Juglans Family (Walnuts)
The Black Walnut Neighbourhood
As some of you already know, many plants simply do not grow well when planted close to a walnut tree. The roots of both the black and English walnut as well as the butternut give off a toxic substance known as juglone which eliminates their competition. It will kill most evergreens, as well as some fruit trees and a number of vegetables. Most grasses seem not to mind, and some plants actually seem to thrive.
The following is a short list of some of the best neighbors for a walnut tree:
Black raspberries, Grapes, Rugosa roses, High bush cranberries, Black locust, Goumi, Persimmons, Paw paws, Mulberries, Currants, Elderberries, Sweet corn, Beans & Onions.
Some of the poorest choices include: Apples, Pears, Blackberries, Tomatoes & Alfalfa.
Nut : ENGLISH WALNUT 60-100cm (24-36") On Own Root
(Juglans regia carpathian)
A close relative of Black Walnut, the English Walnut is known by a number of other names including Carpathian and Persian. They do, in fact, originate in ancient Persia, but most seedlings were brought to North America by early settlers from Germany and Eastern Europe. When fully dormant, English Walnuts are just as cold hardy as Black Walnuts and have survived -40°, however they are more susceptible to fluctuating temperatures and late spring frosts. Many people do prefer the high quality English nuts with their thin shells and milder but full bodied flavour. Mature height is 15-18m (50-60').
As with Butternuts and Black Walnuts we recommend planting two seedlings for pollination, however, they are partially self-fertile. Some cross pollination may also occur amongst the various juglans species.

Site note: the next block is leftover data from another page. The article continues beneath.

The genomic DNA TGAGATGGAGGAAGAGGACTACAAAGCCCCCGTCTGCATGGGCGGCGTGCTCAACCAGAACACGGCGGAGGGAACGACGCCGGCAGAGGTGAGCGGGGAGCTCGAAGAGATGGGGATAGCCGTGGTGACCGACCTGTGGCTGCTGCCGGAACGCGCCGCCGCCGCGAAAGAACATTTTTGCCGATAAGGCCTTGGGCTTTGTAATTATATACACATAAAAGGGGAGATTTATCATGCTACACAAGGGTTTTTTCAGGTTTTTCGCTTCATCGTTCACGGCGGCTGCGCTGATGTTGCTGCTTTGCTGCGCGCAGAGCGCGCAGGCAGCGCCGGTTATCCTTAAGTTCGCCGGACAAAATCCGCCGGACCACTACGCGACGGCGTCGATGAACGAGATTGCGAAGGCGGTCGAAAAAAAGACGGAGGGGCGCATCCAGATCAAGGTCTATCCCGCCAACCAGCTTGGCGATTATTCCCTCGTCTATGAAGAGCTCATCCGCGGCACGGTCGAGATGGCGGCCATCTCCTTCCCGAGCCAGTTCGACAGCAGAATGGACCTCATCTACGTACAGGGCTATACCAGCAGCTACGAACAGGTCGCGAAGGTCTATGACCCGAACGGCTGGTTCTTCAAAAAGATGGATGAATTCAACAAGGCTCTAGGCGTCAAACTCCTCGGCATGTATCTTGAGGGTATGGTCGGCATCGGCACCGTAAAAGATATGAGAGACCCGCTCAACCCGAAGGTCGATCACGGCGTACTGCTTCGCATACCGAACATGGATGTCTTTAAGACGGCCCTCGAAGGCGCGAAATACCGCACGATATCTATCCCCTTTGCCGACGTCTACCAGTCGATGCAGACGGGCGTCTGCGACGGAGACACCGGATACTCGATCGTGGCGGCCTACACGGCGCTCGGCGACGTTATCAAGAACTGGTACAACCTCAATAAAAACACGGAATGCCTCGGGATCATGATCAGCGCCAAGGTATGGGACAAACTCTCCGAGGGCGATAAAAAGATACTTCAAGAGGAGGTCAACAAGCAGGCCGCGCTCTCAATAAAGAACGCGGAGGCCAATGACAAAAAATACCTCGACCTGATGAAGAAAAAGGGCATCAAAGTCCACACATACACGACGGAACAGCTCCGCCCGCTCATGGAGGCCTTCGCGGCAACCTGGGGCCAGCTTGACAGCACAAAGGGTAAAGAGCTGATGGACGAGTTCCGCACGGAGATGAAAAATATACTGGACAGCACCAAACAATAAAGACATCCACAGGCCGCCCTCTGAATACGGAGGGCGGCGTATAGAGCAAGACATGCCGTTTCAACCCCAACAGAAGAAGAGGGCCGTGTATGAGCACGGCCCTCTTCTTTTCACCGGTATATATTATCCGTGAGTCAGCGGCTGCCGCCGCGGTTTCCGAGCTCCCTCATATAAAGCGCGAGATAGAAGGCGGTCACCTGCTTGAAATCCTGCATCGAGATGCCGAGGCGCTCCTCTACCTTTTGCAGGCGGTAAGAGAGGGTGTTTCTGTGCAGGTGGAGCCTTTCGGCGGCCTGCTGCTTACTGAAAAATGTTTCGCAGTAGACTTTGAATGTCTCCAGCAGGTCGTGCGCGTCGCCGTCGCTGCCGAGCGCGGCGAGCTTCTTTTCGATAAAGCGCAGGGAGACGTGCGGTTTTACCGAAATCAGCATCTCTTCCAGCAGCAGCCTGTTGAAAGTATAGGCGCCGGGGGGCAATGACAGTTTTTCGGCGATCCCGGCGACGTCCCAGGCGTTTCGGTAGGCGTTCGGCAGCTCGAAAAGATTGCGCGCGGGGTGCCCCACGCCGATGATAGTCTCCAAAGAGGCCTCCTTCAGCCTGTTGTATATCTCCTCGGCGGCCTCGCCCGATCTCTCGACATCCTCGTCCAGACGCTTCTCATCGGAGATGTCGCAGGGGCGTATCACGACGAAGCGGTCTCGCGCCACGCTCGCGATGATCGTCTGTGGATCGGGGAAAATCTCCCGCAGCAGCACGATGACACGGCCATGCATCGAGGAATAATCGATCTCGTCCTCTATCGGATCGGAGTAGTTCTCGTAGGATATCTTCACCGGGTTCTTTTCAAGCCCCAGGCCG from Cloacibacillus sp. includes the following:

PLANT 2 FOR POLLINATION | ZONE 5 | HARVEST: SEPT.-OCT.
G935 Small Semi-Dwarf
G969 Small Semi-Dwarf
Some trees and many berry plants are SELF-FERTILE ̶means the insect pollinators or even the wind can pollinate the blossoms without the need of a second tree.
NEEDS A POLLENIZER ̶ means another tree of the same type or kind but a different variety must be blooming nearby at the same time.
EXAMPLE A Liberty apple and a Wealthy apple can cross-pollinate. Two trees of the same variety ie: ̶ 2 Wealthy apples, cannot cross pollinate because they are genetically identical.
Other trees are marked as SEMI-FERTILE. These will set fruit without a second tree. However they will often bear more, and sometimes larger fruit if another variety of the same kind of tree is nearby.
You can select 2 different trees of the same kind marked as NEEDS A POLLENIZER or plant one of those along with one SELF-FERTILE or one SEMI-FERTILE. Also consider ripening times ̶ a Goldrush apple might not start blooming before a Pristine is finished.
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